Sean Rayment

The next stage of Israel’s war will be even deadlier

(Photo: Getty)

On Friday a four-day ceasefire between Israel and Hamas began, as the first hostages taken by Hamas were released by the terrorist group. Under the deal struck, 50 Israeli women and children will be released in exchange for 150 Palestinian prisoners, who will be freed over the four-day period. Additionally, the Israeli government said the lull in hostilities will be extended for an additional day for every ten more hostages Hamas releases.

In theory, the cessation of hostilities between Israel and Hamas could last until all 240 hostages are released. And some may hope that the complex ceasefire arrangements might lead to an extended truce. But in reality, it is likely that the war will begin again soon, with the Israeli government vowing to not stop fighting until Hamas is destroyed and its terrorist network is obliterated.

When the fighting begins again, the Israeli army will turn south and head into what Hamas regards as its stronghold. And the war will change significantly.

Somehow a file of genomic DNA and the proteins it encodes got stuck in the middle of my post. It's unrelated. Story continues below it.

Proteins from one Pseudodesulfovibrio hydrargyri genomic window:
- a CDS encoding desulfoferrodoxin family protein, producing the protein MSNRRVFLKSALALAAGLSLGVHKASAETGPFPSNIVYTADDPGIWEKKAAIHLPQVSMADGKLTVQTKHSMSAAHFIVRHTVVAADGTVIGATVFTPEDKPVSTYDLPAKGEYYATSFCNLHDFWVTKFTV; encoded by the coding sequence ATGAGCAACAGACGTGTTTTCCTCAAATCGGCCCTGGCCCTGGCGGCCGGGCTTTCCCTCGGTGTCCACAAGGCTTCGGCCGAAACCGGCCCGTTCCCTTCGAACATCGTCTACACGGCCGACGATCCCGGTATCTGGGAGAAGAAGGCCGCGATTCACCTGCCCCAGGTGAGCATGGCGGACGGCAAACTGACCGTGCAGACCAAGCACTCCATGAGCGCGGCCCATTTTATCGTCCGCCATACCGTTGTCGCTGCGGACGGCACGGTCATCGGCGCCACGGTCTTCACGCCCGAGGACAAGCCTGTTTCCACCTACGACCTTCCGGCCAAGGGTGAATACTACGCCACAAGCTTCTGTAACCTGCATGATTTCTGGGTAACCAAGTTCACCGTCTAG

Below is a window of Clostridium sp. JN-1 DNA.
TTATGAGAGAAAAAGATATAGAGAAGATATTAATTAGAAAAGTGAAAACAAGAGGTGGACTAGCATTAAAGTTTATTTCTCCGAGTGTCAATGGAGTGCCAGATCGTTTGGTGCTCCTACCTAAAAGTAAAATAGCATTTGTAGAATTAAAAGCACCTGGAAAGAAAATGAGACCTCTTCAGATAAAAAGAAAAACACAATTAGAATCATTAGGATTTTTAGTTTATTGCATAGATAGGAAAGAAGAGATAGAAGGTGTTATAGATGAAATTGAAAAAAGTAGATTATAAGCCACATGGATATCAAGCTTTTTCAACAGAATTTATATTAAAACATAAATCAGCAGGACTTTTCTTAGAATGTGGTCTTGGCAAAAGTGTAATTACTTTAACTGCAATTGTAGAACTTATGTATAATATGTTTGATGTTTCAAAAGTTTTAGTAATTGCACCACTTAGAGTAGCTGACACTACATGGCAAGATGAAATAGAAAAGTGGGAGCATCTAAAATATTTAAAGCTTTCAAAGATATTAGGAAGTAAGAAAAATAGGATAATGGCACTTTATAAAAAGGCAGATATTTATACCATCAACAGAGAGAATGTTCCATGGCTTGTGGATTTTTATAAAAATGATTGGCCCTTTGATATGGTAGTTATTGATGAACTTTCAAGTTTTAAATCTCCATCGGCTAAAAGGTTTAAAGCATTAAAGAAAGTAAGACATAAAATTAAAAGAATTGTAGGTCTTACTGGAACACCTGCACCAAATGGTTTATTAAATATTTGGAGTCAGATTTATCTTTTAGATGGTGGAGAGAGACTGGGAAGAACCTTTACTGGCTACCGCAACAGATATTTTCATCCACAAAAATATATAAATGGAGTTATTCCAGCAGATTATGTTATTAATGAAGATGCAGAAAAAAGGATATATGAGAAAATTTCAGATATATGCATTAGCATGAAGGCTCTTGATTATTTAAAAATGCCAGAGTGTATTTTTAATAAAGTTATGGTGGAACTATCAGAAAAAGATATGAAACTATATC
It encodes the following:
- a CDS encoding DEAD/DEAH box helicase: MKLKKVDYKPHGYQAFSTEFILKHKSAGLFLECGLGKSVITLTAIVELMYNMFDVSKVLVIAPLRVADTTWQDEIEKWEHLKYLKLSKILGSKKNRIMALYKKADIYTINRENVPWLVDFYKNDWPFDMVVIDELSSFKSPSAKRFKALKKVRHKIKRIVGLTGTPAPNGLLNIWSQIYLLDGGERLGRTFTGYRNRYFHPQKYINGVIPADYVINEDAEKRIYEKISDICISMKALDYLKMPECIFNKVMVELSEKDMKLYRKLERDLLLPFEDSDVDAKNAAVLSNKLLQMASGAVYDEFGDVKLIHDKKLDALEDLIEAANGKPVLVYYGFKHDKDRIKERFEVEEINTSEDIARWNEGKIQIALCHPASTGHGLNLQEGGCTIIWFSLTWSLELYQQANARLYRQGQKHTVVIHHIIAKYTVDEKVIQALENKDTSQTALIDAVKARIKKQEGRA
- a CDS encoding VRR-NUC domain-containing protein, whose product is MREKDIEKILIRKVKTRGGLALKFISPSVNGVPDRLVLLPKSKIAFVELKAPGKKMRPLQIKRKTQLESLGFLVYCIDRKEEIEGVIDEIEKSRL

Israel knows that a lull in fighting or ceasefire – they amount to the same thing – plays into Hamas’s hands. Up until now the attacks against Hamas had been unrelenting and unlike anything the terrorist group had experienced in the past. But every day that passes without fighting taking place will allow Hamas the time to regroup, rearm and remerge from the tunnels knowing that they are safe from attack.

As far as Israel is concerned the temporary pause in fighting is simply delaying the inevitable. Eylon Levy, a spokesman for the Israeli government, told the BBC:

‘This war has to end with the end of Hamas. We are going to totally destroy Hamas’s terrorist and governing infrastructure inside the Gaza strip and we are coming after every Hamas rocket launcher, every tunnel and every Hamas terrorist.

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Written by
Sean Rayment
Sean Rayment served as a Captain in the Parachute Regiment in the late 1980s. As a defence correspondent, he has reported on wars in the Balkans, Iraq, Afghanistan, the Gulf and Africa

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